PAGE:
Journal article

Shape-Persistent, Thermoresponsive Polypeptide Brushes Prepared by Vapor Deposition Surface-Initiated Ring-Opening Polymerization of alpha-Amino Acid N-Carboxyanhydrides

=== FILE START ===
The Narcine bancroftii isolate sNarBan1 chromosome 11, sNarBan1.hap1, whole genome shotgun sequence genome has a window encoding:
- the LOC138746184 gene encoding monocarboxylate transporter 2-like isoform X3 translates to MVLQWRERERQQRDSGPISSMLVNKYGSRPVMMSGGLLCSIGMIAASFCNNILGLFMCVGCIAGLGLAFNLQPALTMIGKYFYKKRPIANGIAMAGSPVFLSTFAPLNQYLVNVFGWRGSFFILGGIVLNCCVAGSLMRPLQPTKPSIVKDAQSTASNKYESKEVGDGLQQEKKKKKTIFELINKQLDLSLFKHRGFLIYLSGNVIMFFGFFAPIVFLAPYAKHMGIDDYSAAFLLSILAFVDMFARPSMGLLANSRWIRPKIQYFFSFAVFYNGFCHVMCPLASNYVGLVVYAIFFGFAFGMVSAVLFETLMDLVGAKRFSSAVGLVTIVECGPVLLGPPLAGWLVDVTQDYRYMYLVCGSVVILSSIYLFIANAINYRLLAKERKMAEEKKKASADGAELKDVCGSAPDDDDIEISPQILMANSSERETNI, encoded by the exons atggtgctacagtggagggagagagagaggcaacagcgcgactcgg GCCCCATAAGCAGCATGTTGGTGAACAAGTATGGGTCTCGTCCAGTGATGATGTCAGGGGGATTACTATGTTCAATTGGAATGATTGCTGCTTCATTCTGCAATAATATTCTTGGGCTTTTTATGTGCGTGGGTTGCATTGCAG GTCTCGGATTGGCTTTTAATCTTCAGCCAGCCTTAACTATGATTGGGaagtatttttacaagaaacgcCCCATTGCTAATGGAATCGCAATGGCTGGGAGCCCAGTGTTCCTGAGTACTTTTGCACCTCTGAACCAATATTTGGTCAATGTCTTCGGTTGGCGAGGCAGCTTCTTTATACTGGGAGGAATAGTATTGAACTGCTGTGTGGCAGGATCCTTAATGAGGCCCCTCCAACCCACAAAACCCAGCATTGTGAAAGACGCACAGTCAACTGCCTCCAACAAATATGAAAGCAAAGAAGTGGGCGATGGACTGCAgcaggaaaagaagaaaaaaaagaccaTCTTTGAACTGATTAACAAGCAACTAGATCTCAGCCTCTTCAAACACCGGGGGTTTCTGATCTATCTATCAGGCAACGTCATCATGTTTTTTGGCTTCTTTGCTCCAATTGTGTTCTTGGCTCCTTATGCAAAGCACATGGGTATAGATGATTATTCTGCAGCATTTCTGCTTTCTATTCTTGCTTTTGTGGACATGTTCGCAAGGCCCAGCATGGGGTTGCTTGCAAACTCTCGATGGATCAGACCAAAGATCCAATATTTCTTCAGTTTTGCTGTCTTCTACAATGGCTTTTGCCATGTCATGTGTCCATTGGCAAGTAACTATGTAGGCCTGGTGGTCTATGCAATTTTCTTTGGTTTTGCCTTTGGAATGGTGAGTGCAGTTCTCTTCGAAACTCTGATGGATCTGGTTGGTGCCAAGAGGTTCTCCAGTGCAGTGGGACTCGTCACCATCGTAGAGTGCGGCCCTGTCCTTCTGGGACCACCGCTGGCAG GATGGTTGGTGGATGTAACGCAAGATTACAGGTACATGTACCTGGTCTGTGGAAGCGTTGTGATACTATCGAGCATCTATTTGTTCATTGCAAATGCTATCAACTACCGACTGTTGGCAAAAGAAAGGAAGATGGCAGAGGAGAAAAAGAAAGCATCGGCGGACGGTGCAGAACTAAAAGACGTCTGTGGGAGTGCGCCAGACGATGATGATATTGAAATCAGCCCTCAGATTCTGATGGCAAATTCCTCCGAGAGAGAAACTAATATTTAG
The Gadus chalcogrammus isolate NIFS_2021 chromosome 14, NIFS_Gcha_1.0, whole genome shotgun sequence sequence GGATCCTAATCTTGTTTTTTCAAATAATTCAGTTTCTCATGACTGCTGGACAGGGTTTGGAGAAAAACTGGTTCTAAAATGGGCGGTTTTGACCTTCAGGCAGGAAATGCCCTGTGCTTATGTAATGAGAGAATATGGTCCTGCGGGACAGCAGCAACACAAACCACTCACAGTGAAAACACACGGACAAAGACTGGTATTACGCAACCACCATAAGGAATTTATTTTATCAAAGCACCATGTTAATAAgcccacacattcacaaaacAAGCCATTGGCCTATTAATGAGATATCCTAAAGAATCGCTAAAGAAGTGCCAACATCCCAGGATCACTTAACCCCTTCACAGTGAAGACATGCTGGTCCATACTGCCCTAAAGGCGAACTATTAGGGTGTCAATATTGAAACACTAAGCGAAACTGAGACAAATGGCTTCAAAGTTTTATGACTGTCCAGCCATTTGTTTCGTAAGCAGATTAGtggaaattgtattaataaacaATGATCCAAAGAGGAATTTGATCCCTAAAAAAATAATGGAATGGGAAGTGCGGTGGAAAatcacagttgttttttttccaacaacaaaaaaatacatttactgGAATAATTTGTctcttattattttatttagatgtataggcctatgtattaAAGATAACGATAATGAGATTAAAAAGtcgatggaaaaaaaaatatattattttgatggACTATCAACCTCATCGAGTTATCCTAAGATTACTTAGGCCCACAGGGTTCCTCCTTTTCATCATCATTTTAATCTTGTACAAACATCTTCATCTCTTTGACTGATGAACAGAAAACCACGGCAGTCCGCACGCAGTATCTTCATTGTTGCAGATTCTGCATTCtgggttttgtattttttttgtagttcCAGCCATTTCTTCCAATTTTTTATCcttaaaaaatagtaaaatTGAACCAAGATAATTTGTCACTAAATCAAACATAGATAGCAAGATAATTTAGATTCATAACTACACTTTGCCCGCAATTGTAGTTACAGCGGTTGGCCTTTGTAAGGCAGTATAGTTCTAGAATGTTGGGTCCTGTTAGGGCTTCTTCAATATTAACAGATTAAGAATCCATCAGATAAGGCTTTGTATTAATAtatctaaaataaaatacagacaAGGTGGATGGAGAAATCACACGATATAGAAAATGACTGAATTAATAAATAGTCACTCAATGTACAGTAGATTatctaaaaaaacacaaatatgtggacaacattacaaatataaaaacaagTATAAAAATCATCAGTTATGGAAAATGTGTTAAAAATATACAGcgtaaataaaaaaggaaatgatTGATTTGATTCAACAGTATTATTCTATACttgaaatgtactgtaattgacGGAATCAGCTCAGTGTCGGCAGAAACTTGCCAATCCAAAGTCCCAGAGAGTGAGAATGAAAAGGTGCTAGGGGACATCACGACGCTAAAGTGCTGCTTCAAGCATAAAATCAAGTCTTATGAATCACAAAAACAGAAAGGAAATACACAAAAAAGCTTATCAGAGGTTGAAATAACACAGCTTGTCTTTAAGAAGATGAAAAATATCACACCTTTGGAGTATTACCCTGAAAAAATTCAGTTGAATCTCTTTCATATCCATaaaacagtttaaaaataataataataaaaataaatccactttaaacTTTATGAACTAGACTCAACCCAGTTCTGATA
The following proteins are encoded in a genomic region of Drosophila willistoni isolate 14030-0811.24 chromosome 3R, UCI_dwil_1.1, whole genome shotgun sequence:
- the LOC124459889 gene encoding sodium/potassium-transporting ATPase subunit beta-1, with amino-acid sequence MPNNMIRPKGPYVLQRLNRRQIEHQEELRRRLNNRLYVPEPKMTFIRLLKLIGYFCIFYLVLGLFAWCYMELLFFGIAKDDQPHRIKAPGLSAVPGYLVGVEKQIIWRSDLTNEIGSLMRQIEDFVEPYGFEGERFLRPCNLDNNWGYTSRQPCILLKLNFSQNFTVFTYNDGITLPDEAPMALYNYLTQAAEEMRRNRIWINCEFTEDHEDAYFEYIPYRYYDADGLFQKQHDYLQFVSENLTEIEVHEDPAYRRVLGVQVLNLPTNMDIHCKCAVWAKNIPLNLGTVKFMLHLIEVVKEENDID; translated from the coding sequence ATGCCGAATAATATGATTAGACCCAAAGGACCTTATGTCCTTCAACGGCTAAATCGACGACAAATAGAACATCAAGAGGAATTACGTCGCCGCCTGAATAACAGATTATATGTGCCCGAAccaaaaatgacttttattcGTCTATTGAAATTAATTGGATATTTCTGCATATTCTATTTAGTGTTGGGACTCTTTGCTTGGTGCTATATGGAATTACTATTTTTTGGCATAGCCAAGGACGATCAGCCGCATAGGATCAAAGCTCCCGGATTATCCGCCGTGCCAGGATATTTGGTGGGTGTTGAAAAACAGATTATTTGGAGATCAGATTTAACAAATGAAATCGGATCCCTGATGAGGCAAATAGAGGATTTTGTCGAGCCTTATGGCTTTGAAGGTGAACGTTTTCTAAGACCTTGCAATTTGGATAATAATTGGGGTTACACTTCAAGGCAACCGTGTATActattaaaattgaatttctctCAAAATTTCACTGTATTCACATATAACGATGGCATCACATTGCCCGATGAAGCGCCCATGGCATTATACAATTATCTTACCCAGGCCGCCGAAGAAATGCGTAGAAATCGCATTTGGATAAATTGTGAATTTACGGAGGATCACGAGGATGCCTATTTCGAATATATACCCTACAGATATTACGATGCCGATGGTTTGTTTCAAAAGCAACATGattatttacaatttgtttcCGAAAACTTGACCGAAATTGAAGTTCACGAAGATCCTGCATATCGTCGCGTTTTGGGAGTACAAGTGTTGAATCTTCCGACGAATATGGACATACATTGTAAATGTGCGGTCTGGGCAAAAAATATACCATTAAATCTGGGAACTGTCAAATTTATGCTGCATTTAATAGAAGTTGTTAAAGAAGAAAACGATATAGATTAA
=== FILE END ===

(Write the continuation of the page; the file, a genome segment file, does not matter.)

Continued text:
Surface-grafting thermoresponsive polymers allows the preparation of thin polymer brush coatings with surface properties that can be manipulated by variation of temperature. In most instances, thermoresponsive polymer brushes are produced using polymers that dehydrate and collapse above a certain temperature. This report presents the preparation and properties of polymer brushes that show thermoresponsive surface properties, yet are shape-persistent in that they do not undergo main chain collapse. The polymer brushes presented here are obtained via vapor deposition surface-initiated ring-opening polymerization (SI-ROP) of gamma-di- or tri(ethylene glycol)-modified glutamic acid N-carboxyanhydrides. Vapor deposition SI-ROP of gamma-di- or tri(ethylene glycol)-modified l- or d-glutamic acid N-carboxyanhydrides affords helical surface-tethered polymer chains that do not show any changes in secondary structure between 10 and 70 degrees C. QCM-D experiments, however, revealed significant dehydration of poly(gamma-(2-(2-methoxyethoxy)ethyl)-l-glutamate) (poly(L-EG(2)-Glu)) brushes upon heating from 10 to 40 degrees C. At the same time, AFM and ellipsometry studies did not reveal significant variations in film thickness over this temperature range, which is consistent with the shape-persistent nature of these polypeptide brushes and indicates that the thermoresponsiveness of the films is primarily due to hydration and dehydration of the oligo(ethylene glycol) side chains. The results presented here illustrate the potential of surface-initiated NCA ring-opening polymerization to generate densely grafted assemblies of polymer chains that possess well-defined secondary structures and tunable surface properties. These polypeptide brushes complement their conformationally unordered counterparts that can be generated via surface-initiated polymerization of vinyl-type monomers and represent another step forward to biomimetic surfaces and interfaces.


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